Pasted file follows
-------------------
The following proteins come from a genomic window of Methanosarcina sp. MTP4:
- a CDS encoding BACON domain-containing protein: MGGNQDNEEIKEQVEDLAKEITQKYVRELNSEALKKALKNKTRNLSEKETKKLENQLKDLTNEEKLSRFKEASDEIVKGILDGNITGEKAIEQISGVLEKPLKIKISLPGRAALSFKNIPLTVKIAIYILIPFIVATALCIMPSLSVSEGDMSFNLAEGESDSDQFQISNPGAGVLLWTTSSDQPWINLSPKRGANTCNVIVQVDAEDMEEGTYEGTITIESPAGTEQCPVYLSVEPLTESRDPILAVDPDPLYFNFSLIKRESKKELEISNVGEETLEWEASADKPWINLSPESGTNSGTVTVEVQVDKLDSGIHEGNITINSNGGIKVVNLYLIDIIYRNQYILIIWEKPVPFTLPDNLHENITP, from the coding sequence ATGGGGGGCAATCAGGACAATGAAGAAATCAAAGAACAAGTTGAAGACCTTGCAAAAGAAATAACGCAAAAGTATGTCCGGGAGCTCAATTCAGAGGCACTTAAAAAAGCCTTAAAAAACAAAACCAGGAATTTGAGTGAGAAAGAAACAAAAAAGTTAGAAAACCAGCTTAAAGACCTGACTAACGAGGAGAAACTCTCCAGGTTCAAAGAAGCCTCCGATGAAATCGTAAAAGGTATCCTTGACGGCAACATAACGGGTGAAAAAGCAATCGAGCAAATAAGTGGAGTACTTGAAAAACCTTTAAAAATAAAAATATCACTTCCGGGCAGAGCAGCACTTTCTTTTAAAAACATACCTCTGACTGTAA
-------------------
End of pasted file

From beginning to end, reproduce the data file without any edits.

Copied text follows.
The following proteins come from a genomic window of Methanosarcina sp. MTP4:
- a CDS encoding BACON domain-containing protein: MGGNQDNEEIKEQVEDLAKEITQKYVRELNSEALKKALKNKTRNLSEKETKKLENQLKDLTNEEKLSRFKEASDEIVKGILDGNITGEKAIEQISGVLEKPLKIKISLPGRAALSFKNIPLTVKIAIYILIPFIVATALCIMPSLSVSEGDMSFNLAEGESDSDQFQISNPGAGVLLWTTSSDQPWINLSPKRGANTCNVIVQVDAEDMEEGTYEGTITIESPAGTEQCPVYLSVEPLTESRDPILAVDPDPLYFNFSLIKRESKKELEISNVGEETLEWEASADKPWINLSPESGTNSGTVTVEVQVDKLDSGIHEGNITINSNGGIKVVNLYLIDIIYRNQYILIIWEKPVPFTLPDNLHENITP, from the coding sequence ATGGGGGGCAATCAGGACAATGAAGAAATCAAAGAACAAGTTGAAGACCTTGCAAAAGAAATAACGCAAAAGTATGTCCGGGAGCTCAATTCAGAGGCACTTAAAAAAGCCTTAAAAAACAAAACCAGGAATTTGAGTGAGAAAGAAACAAAAAAGTTAGAAAACCAGCTTAAAGACCTGACTAACGAGGAGAAACTCTCCAGGTTCAAAGAAGCCTCCGATGAAATCGTAAAAGGTATCCTTGACGGCAACATAACGGGTGAAAAAGCAATCGAGCAAATAAGTGGAGTACTTGAAAAACCTTTAAAAATAAAAATATCACTTCCGGGCAGAGCAGCACTTTCTTTTAAAAACATACCTCTGACTGTAA